The Arizona Corporation Commission has ordered Arizona Public Service and other utilities it regulates not to shut off power for non-payment of bills during the hot summer months, in the wake of a furor about the death of a Valley customer after a shut-off.
In 2018, 182 people died in the Valley from heat-related causes, five of those after their power was shut off, according to a coalition of university and government scientists in a study published in Environmental Research Letters this June.
The ACC order reinforced a voluntary suspension of power cutoffs by APS after the death of Sun City resident Stephanie Pullman. The ban on shut-offs from now until mid-October will also affect Rim Country customers, as APS and the ACC reconsider their policies.
The ACC also ordered power companies it regulates to immediately reconnect anyone shut off during June and refund any fees charged.
APS has publicly expressed its condolences for Pullman’s death.
“APS staff followed long-standing, well-established protocols when reaching out to Ms. Pullman when she became at risk of having her service disconnected. We are all saddened over Ms. Pullman’s passing last year, and we are committed to working with the Arizona Corporation Commission and others to ensure — to the best of our ability as an electricity service provider — that this doesn’t happen again,” said Jill Hanks, a communications consultant for APS media relations.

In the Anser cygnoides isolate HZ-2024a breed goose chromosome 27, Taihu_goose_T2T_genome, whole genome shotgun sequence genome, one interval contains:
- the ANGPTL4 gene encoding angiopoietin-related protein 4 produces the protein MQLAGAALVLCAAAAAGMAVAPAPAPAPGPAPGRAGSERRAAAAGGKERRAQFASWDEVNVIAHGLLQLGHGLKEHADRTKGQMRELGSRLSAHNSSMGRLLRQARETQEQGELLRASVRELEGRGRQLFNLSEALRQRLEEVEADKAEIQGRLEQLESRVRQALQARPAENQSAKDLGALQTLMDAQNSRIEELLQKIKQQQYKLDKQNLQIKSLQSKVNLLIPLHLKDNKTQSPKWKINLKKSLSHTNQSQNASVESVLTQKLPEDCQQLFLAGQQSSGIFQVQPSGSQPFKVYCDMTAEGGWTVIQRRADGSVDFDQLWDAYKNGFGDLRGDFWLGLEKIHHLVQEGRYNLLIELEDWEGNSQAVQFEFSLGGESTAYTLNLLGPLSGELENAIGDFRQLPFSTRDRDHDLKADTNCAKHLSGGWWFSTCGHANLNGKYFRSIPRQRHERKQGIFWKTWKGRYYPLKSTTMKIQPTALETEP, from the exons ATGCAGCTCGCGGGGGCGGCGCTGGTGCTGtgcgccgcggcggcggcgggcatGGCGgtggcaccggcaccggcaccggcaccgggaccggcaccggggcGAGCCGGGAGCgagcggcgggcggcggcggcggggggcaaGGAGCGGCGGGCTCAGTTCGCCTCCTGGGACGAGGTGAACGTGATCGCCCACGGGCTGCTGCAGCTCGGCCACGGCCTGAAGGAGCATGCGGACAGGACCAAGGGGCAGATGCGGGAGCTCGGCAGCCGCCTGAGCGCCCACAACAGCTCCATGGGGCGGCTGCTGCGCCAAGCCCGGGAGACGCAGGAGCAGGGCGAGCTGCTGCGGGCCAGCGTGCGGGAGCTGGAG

Meanwhile, the ACC staff completed an inquiry into Pullman’s death that concluded, “Staff cannot determine whether APS followed all disconnection protocols” when shutting off electricity for non-payment on Sept. 7, 2018, according to an ACC staff report.
Pullman, a 72-year-old with type II diabetes, was found dead in her bed a week after the shut-off. The National Weather Service recorded the outside temperature at 105 degrees on the day of the shut-off. An autopsy reported heat played a role in Pullman’s death, according to a report in the Phoenix New Times.
Rim Country residents are among the 72,787 accounts that had power shut off for non-payment in 2018.
The number of deaths due to heat has exponentially increased in Maricopa County since 2016. In 2001, one person died from heat-related incident. By 2018, that number jumped to 182.
More worrisome, 3 percent of deaths due to heat were caused by a lack of electricity, according to the data collected by Maricopa County and analyzed by the scientists.
Since reports of Pullman’s death have come out, both APS and the ACC have rushed to address the issue of shut-offs.
In mid-June, APS announced it would suspend shutting off customers’ electricity for non-payment for at least 30 days.
On June 20, the ACC voted for an emergency rule to “prevent residential electric utility customer service disconnections during the period from June 1 to Oct. 15,” said the commission in a press release.
The ACC does have rules for shutting off power to a customer. Poverty and health play a big role, but customers must also advocate for themselves.